**FILE** Two male elk are shown in Jan. 15, 2003, at the Great Smoky Mountains National Park in Cataloochee, N.C. With the return of elk to the Great Smoky Mountains National Park, local business owners and town officials have carved a new niche: elk marketing. Elk were hunted out of existence in the Smokies in the 1800s, but were reintroduced to the half-million-acre park on the North Carolina-Tennessee border in 2001. Their return is attracting tourists to the Maggie and Cataloochee valleys in droves - and causing a growing demand for elk information, pictures and memorabilia. (AP Photo/The Citizen-Times, John Fletcher, File)
**FILE** Two male elk are shown in Jan. 15, 2003, at the Great Smoky Mountains National Park in Cataloochee, N.C. With the return of elk to the Great Smoky Mountains National Park, local business owners and town officials have carved a new niche: elk marketing. Elk were hunted out of existence in the Smokies in the 1800s, but were reintroduced to the half-million-acre park on the North Carolina-Tennessee border in 2001. Their return is attracting tourists to the Maggie and Cataloochee valleys in droves - and causing a growing demand for elk information, pictures and memorabilia. (AP Photo/The Citizen-Times, John Fletcher, File)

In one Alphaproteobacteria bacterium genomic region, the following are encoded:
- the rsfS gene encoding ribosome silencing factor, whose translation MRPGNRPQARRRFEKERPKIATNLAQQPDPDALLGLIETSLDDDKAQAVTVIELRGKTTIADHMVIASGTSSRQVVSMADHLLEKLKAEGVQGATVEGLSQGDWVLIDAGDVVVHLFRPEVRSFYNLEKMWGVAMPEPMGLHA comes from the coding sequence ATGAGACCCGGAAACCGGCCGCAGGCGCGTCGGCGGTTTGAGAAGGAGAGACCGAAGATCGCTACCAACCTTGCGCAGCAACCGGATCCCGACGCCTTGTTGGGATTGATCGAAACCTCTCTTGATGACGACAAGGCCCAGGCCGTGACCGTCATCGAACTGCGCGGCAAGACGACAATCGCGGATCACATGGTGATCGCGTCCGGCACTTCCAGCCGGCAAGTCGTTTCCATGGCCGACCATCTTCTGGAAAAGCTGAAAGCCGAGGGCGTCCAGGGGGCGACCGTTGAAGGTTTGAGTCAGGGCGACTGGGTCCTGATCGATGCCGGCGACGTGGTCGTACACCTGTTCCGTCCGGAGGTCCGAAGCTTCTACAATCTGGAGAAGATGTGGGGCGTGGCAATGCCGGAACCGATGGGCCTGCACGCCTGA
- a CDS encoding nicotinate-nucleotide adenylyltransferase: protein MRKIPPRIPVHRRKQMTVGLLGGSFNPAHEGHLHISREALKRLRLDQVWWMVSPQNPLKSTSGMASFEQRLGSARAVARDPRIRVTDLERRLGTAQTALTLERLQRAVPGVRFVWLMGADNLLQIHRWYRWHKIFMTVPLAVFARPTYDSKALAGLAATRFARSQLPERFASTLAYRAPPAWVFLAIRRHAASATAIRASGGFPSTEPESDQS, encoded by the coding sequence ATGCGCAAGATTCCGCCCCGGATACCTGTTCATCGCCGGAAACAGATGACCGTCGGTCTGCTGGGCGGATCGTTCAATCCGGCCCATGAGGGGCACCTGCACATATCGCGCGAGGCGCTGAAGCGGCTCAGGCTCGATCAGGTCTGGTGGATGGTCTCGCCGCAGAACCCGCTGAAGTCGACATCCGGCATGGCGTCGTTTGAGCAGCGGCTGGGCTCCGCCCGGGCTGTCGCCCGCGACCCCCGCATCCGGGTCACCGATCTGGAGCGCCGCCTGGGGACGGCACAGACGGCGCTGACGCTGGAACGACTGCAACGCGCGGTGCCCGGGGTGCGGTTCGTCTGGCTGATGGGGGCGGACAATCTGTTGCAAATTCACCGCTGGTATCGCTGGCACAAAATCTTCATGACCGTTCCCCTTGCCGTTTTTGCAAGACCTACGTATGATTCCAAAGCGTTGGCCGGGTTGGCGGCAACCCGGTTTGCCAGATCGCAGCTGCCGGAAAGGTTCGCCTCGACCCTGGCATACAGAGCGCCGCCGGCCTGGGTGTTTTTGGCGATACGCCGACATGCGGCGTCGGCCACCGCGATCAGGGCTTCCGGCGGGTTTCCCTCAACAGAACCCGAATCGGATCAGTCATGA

**FILE** Two male elk are shown in Jan. 15, 2003, at the Great Smoky Mountains National Park in Cataloochee, N.C. With the return of elk to the Great Smoky Mountains National Park, local business owners and town officials have carved a new niche: elk marketing. Elk were hunted out of existence in the Smokies in the 1800s, but were reintroduced to the half-million-acre park on the North Carolina-Tennessee border in 2001. Their return is attracting tourists to the Maggie and Cataloochee valleys in droves - and causing a growing demand for elk information, pictures and memorabilia. (AP Photo/The Citizen-Times, John Fletcher, File)

N.C. elk hunting approved for mountains

February 11, 2016 09:29 PM